Sunday, September 11, 2011

9/11 Memorial at night

Living as close as I used to to the Pentagon, I thought it was strange I'd never been to the 9/11 Memorial. I'd ridden past it countless times, but I'd never stopped to take it in. So Friday night I changed that.

It's pretty moving.

One hundred and eighty-four benches and reflecting pools dedicated to the men, women and children who died there. It's an amazingly peaceful place considering what happened.

The memorial is filled with symbols representing those lives. The wall surrounding it begins at 3 inches eventually rising to a height of 71 inches, the ages of the youngest and oldest people to die: Dana Falkenberg, 3, and John Yamnicky, Sr., 71. The benches are arranged so if you're reading the name of someone who was aboard Flight 77 you look up into the sky, and if they were in the Pentagon, you look at the building's south facade.

As I said, it is a powerful place. Here, let me show you.

As you walk in, the first bench you come to is dedicated to Dana Falkenberg, age 3, who was aboard Flight 77. Because they're arranged by age, Dana's bench sits by itself.

As you move deeper into the memorial, the benches become more numerous.

As the 10th anniversary approached, many had small tokens placed on them.

One thing about the memorial, the 184 reflecting pools - combined with the week of rain beforehand - made for some condensation on my lens. I kept clearing it off but, in the case of this picture, it made for an interesting effect. I particularly like this shot.

Another example of the moisture on my lens working with the light to create an otherworldly effect.
Looking back across the memorial toward Pentagon City.

This one took me a couple of tries to get right. Trying to focus on something a good quarter-mile away, in the dark, isn't the easiest thing in the world.

For some more pictures, check out my Flickr page. The link's at the right.

It's been a week of remembrance in D.C., New York, across the country and around the world. I was in Texas getting ready to go to work covering the Army on one of the biggest bases in the country. Little did I know how interesting, exciting and, yes, tragic that job would become.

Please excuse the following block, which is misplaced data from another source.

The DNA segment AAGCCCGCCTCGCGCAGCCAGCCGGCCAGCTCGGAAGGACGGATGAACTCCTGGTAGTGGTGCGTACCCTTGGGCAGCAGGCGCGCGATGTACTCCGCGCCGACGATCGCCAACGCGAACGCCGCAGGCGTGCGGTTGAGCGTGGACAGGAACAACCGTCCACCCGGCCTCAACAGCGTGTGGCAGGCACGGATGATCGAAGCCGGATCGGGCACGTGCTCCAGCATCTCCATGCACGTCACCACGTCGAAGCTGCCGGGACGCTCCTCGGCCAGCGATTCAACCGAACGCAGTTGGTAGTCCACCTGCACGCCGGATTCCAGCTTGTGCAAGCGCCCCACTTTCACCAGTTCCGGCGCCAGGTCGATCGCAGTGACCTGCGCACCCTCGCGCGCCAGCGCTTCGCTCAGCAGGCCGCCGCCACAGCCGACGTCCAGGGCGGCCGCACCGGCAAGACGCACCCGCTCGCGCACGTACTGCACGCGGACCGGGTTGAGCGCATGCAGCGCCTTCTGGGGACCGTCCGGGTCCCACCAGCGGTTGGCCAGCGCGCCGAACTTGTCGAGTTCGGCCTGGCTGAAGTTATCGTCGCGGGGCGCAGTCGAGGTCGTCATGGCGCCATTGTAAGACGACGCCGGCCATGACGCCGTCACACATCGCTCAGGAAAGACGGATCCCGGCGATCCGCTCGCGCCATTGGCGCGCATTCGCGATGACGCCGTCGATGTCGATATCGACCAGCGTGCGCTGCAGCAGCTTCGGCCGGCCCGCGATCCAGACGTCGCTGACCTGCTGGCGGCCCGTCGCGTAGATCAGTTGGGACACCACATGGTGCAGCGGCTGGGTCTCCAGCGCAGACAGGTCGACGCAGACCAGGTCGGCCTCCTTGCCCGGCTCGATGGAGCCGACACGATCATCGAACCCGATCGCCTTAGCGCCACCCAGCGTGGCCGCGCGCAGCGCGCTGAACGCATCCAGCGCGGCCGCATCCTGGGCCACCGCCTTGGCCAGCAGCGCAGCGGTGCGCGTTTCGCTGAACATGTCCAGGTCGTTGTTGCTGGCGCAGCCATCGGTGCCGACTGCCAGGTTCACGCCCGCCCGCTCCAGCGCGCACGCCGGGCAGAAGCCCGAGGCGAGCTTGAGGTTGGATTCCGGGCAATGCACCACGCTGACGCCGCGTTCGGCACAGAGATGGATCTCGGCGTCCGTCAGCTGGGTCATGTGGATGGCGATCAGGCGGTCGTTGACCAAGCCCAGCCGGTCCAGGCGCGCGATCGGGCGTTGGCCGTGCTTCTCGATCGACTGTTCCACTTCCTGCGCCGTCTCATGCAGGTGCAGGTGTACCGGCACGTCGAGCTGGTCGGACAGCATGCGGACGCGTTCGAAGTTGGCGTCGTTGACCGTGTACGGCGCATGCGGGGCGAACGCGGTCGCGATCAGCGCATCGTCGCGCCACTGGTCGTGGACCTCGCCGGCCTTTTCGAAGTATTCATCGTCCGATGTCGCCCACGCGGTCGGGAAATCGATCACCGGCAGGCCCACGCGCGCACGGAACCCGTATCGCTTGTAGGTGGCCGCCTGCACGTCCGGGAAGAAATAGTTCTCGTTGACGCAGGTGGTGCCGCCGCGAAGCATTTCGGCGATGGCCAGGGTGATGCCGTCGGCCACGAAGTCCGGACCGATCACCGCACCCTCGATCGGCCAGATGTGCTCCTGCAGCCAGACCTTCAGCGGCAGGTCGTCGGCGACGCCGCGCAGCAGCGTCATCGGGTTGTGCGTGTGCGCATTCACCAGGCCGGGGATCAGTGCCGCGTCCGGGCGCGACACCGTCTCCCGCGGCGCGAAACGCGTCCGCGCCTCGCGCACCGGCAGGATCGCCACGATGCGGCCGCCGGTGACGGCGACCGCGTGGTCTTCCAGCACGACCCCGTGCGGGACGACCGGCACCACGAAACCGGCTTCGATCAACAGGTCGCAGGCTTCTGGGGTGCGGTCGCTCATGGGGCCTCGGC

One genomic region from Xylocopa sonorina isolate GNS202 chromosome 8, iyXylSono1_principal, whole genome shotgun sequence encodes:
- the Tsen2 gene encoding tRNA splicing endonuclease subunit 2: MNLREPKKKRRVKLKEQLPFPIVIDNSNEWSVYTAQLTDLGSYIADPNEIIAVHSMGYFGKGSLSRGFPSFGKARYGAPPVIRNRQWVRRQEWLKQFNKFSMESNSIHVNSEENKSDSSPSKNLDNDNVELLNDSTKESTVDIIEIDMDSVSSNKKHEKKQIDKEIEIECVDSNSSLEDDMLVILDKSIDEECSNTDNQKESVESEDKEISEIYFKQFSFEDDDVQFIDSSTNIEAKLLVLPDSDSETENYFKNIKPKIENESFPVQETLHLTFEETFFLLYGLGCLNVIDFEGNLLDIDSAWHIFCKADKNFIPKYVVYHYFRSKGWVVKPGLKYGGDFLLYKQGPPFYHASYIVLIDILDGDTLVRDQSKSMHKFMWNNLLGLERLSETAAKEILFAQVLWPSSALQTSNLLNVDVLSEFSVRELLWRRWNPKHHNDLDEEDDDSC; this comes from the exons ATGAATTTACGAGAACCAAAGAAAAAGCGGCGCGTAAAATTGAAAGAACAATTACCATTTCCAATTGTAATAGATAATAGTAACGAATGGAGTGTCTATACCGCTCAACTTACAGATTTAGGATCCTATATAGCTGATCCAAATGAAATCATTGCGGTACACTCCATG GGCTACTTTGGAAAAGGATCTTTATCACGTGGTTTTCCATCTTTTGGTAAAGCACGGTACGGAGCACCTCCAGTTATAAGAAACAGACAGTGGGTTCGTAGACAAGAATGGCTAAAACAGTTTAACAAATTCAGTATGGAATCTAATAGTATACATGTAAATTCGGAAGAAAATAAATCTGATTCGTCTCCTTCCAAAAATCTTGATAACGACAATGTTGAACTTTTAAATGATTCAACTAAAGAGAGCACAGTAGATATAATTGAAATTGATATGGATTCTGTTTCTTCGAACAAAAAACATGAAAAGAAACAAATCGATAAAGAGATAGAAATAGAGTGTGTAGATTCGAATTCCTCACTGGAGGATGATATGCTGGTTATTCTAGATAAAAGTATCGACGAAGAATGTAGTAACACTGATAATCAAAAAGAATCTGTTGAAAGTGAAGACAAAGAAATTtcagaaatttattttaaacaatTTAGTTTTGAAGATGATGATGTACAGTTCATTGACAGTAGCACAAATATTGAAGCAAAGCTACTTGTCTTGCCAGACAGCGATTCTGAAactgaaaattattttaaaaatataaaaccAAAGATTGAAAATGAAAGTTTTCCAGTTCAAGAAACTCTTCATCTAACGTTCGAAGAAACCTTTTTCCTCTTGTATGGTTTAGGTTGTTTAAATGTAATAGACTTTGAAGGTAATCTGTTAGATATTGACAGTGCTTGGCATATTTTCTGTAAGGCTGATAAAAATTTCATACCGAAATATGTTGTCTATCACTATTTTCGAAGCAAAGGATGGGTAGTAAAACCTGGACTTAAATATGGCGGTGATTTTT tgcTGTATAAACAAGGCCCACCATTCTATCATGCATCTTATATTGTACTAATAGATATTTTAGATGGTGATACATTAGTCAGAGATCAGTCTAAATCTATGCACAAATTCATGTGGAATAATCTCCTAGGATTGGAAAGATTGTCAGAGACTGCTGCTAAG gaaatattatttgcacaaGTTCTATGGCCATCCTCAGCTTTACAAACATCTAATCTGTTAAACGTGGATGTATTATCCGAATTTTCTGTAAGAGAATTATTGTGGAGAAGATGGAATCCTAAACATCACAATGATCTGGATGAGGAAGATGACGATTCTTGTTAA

How do you remember that day 10 years ago?

7 comments:

magnoliathoughts.com said...

these are gorgeous, and just the right tone for a day like this.

thanks.

hannah said...

Walking from AP US History to AP Calculus (yes I was 16, why do you ask?). I walked in with a friend to our second class to find people laughing about a dumbass pilot who flew into a building. I said, "Guys, I don't think this is very funny..." then we realized just how true it was. My history teacher joined the Foreign Service in 2005, partially because of 9/11, and I followed him two years later, again partially because of 9/11.

HK said...

Lovely photos and description - you captured the Memorial so eloquently.

I graduated from college in May 2001 and moved to Austin over the summer. On 9/11, I was in a new hire training class located in an old data center, there were only 30 of us in the entire building that day. We huddled around the only TV in the building watching the coverage of the tragic events on that day.

Alice said...

i was a senior in college. my roommate woke me up as she was getting ready for class and told me i probably wanted to go into the common room and turn on the tv; something bad was happening in nyc. i watched the 2nd plane hit and the tower fall live. my parents live in nj and my mom was supposed to be down in lower manhattan that day - i don't remember now why she cancelled; maybe she wasn't feeling well? but i remember being so grateful that i was able to get through to my parents' house in NJ, since anyone calling NYC or DC was unable to get through for hours.

suicide_blond20001@yahoo.com said...

i remember it was a perfect day...
your shots make me wanna go down there...at night.. great job
xoxo

FoggyDew said...

magnolia - thanks.

hannah - Isn't it interesting the good that can come from tragic events?

HK - You and I were only an hour or so apart that day...

Alice - My cousin lived on the Upper Eastside at the time and worked downtown, I didn't rest easy until I heard she was safe.

blond - It's a powerful place, especially in the quiet of the night.

Keenie Beanie said...

Those are outstanding photographs of that solemn place. I've not had the opportunity to see the DC memorial in person, so thanks for sharing your lovely photographic perspective.